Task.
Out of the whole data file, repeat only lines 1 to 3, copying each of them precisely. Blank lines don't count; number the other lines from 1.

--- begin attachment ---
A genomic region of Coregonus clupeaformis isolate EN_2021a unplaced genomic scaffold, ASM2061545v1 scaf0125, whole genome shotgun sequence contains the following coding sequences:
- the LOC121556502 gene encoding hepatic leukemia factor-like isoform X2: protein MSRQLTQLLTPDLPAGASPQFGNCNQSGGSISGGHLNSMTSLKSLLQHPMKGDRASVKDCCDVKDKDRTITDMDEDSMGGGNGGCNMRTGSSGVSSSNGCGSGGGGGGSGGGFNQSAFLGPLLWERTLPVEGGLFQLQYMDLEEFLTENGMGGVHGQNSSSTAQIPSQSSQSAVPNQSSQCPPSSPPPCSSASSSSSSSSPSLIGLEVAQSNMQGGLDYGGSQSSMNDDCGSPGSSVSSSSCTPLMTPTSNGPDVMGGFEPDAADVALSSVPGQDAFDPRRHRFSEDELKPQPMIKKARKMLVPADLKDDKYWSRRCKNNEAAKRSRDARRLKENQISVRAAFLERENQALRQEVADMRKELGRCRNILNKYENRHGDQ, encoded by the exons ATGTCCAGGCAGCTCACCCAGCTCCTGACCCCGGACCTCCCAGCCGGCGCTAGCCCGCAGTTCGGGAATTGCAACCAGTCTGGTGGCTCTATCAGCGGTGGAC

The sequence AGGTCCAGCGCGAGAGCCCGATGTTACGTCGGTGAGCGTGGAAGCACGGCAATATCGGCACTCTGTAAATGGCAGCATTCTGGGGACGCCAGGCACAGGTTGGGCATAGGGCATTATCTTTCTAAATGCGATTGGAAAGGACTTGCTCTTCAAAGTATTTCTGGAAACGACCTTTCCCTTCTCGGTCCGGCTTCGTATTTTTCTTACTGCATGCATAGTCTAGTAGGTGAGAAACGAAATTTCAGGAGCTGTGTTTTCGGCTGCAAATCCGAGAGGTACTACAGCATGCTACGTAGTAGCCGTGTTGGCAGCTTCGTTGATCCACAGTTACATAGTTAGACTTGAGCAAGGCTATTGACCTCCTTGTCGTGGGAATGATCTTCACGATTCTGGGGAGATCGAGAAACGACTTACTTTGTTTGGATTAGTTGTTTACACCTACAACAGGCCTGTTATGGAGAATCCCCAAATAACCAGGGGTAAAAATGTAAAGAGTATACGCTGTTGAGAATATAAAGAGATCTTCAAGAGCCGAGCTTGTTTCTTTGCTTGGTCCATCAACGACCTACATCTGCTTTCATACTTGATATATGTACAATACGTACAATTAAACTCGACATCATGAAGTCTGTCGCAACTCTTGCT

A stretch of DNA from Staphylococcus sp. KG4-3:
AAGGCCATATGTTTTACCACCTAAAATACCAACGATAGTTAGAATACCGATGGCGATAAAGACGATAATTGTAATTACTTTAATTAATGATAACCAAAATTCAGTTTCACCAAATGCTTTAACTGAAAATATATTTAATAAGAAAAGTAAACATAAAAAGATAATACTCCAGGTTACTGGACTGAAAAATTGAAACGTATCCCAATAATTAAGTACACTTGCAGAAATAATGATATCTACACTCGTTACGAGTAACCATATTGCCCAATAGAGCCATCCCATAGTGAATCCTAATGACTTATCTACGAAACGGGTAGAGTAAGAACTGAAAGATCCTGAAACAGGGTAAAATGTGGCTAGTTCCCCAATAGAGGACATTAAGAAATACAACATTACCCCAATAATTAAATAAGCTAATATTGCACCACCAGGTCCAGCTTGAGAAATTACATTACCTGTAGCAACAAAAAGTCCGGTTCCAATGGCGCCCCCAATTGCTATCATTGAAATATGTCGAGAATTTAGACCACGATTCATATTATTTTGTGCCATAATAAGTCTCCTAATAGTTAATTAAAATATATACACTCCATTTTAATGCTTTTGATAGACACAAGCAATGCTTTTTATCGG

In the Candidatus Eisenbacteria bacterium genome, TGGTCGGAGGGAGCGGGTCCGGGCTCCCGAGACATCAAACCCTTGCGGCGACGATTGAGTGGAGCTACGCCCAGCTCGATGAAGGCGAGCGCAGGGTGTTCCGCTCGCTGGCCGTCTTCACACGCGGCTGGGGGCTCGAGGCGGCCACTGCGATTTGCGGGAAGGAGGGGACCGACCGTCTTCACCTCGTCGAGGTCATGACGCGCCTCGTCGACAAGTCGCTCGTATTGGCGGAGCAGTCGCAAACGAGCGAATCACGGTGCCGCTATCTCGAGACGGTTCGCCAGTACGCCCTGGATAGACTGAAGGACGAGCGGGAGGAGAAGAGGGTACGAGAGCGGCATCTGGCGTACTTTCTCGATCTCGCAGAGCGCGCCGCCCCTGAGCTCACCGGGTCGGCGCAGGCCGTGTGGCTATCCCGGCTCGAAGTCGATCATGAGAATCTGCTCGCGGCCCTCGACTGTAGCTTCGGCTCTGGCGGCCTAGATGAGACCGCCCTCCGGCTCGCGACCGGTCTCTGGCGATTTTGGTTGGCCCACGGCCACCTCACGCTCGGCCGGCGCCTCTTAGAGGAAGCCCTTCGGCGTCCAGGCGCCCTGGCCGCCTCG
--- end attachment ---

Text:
A genomic region of Coregonus clupeaformis isolate EN_2021a unplaced genomic scaffold, ASM2061545v1 scaf0125, whole genome shotgun sequence contains the following coding sequences:
- the LOC121556502 gene encoding hepatic leukemia factor-like isoform X2: protein MSRQLTQLLTPDLPAGASPQFGNCNQSGGSISGGHLNSMTSLKSLLQHPMKGDRASVKDCCDVKDKDRTITDMDEDSMGGGNGGCNMRTGSSGVSSSNGCGSGGGGGGSGGGFNQSAFLGPLLWERTLPVEGGLFQLQYMDLEEFLTENGMGGVHGQNSSSTAQIPSQSSQSAVPNQSSQCPPSSPPPCSSASSSSSSSSPSLIGLEVAQSNMQGGLDYGGSQSSMNDDCGSPGSSVSSSSCTPLMTPTSNGPDVMGGFEPDAADVALSSVPGQDAFDPRRHRFSEDELKPQPMIKKARKMLVPADLKDDKYWSRRCKNNEAAKRSRDARRLKENQISVRAAFLERENQALRQEVADMRKELGRCRNILNKYENRHGDQ, encoded by the exons ATGTCCAGGCAGCTCACCCAGCTCCTGACCCCGGACCTCCCAGCCGGCGCTAGCCCGCAGTTCGGGAATTGCAACCAGTCTGGTGGCTCTATCAGCGGTGGAC

The sequence AGGTCCAGCGCGAGAGCCCGATGTTACGTCGGTGAGCGTGGAAGCACGGCAATATCGGCACTCTGTAAATGGCAGCATTCTGGGGACGCCAGGCACAGGTTGGGCATAGGGCATTATCTTTCTAAATGCGATTGGAAAGGACTTGCTCTTCAAAGTATTTCTGGAAACGACCTTTCCCTTCTCGGTCCGGCTTCGTATTTTTCTTACTGCATGCATAGTCTAGTAGGTGAGAAACGAAATTTCAGGAGCTGTGTTTTCGGCTGCAAATCCGAGAGGTACTACAGCATGCTACGTAGTAGCCGTGTTGGCAGCTTCGTTGATCCACAGTTACATAGTTAGACTTGAGCAAGGCTATTGACCTCCTTGTCGTGGGAATGATCTTCACGATTCTGGGGAGATCGAGAAACGACTTACTTTGTTTGGATTAGTTGTTTACACCTACAACAGGCCTGTTATGGAGAATCCCCAAATAACCAGGGGTAAAAATGTAAAGAGTATACGCTGTTGAGAATATAAAGAGATCTTCAAGAGCCGAGCTTGTTTCTTTGCTTGGTCCATCAACGACCTACATCTGCTTTCATACTTGATATATGTACAATACGTACAATTAAACTCGACATCATGAAGTCTGTCGCAACTCTTGCT